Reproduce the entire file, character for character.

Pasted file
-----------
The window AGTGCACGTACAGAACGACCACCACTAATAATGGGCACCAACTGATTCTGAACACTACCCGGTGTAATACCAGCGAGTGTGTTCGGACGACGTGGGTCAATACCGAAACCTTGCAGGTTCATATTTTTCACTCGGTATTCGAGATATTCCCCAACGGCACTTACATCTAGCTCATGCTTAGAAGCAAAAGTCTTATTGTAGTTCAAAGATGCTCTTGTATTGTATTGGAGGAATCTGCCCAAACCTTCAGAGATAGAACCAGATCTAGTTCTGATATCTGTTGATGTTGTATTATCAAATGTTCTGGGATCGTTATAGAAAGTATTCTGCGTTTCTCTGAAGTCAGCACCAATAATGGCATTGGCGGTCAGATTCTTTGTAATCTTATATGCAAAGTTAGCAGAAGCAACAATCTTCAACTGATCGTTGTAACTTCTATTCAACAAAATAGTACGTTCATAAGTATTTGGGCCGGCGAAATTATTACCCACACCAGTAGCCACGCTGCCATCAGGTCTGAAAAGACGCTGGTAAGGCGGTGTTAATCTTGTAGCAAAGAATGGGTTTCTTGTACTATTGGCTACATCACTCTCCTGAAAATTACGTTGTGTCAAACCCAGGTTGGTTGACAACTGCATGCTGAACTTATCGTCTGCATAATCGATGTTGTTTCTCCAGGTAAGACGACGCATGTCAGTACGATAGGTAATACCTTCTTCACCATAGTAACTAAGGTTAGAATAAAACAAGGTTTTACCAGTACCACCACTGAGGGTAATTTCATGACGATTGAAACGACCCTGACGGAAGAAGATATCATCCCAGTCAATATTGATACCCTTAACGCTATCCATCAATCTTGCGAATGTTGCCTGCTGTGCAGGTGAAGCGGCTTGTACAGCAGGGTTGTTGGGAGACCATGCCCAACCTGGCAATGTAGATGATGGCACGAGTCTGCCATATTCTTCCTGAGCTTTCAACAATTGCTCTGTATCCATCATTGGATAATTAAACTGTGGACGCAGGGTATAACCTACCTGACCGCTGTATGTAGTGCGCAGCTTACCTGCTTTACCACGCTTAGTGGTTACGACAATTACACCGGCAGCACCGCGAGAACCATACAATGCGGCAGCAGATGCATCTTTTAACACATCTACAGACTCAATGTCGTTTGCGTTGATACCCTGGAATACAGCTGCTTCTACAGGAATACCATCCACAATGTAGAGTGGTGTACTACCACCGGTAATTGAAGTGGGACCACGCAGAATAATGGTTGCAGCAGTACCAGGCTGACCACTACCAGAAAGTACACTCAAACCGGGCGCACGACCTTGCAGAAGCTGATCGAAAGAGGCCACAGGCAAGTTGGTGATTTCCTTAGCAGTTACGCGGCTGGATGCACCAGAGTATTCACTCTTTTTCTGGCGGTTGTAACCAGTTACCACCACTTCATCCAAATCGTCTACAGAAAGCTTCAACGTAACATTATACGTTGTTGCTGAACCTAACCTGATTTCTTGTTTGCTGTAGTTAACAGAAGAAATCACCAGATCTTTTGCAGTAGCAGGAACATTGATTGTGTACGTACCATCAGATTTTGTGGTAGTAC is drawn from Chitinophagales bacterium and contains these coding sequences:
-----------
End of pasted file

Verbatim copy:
The window AGTGCACGTACAGAACGACCACCACTAATAATGGGCACCAACTGATTCTGAACACTACCCGGTGTAATACCAGCGAGTGTGTTCGGACGACGTGGGTCAATACCGAAACCTTGCAGGTTCATATTTTTCACTCGGTATTCGAGATATTCCCCAACGGCACTTACATCTAGCTCATGCTTAGAAGCAAAAGTCTTATTGTAGTTCAAAGATGCTCTTGTATTGTATTGGAGGAATCTGCCCAAACCTTCAGAGATAGAACCAGATCTAGTTCTGATATCTGTTGATGTTGTATTATCAAATGTTCTGGGATCGTTATAGAAAGTATTCTGCGTTTCTCTGAAGTCAGCACCAATAATGGCATTGGCGGTCAGATTCTTTGTAATCTTATATGCAAAGTTAGCAGAAGCAACAATCTTCAACTGATCGTTGTAACTTCTATTCAACAAAATAGTACGTTCATAAGTATTTGGGCCGGCGAAATTATTACCCACACCAGTAGCCACGCTGCCATCAGGTCTGAAAAGACGCTGGTAAGGCGGTGTTAATCTTGTAGCAAAGAATGGGTTTCTTGTACTATTGGCTACATCACTCTCCTGAAAATTACGTTGTGTCAAACCCAGGTTGGTTGACAACTGCATGCTGAACTTATCGTCTGCATAATCGATGTTGTTTCTCCAGGTAAGACGACGCATGTCAGTACGATAGGTAATACCTTCTTCACCATAGTAACTAAGGTTAGAATAAAACAAGGTTTTACCAGTACCACCACTGAGGGTAATTTCATGACGATTGAAACGACCCTGACGGAAGAAGATATCATCCCAGTCAATATTGATACCCTTAACGCTATCCATCAATCTTGCGAATGTTGCCTGCTGTGCAGGTGAAGCGGCTTGTACAGCAGGGTTGTTGGGAGACCATGCCCAACCTGGCAATGTAGATGATGGCACGAGTCTGCCATATTCTTCCTGAGCTTTCAACAATTGCTCTGTATCCATCATTGGATAATTAAACTGTGGACGCAGGGTATAACCTACCTGACCGCTGTATGTAGTGCGCAGCTTACCTGCTTTACCACGCTTAGTGGTTACGACAATTACACCGGCAGCACCGCGAGAACCATACAATGCGGCAGCAGATGCATCTTTTAACACATCTACAGACTCAATGTCGTTTGCGTTGATACCCTGGAATACAGCTGCTTCTACAGGAATACCATCCACAATGTAGAGTGGTGTACTACCACCGGTAATTGAAGTGGGACCACGCAGAATAATGGTTGCAGCAGTACCAGGCTGACCACTACCAGAAAGTACACTCAAACCGGGCGCACGACCTTGCAGAAGCTGATCGAAAGAGGCCACAGGCAAGTTGGTGATTTCCTTAGCAGTTACGCGGCTGGATGCACCAGAGTATTCACTCTTTTTCTGGCGGTTGTAACCAGTTACCACCACTTCATCCAAATCGTCTACAGAAAGCTTCAACGTAACATTATACGTTGTTGCTGAACCTAACCTGATTTCTTGTTTGCTGTAGTTAACAGAAGAAATCACCAGATCTTTTGCAGTAGCAGGAACATTGATTGTGTACGTACCATCAGATTTTGTGGTAGTAC is drawn from Chitinophagales bacterium and contains these coding sequences: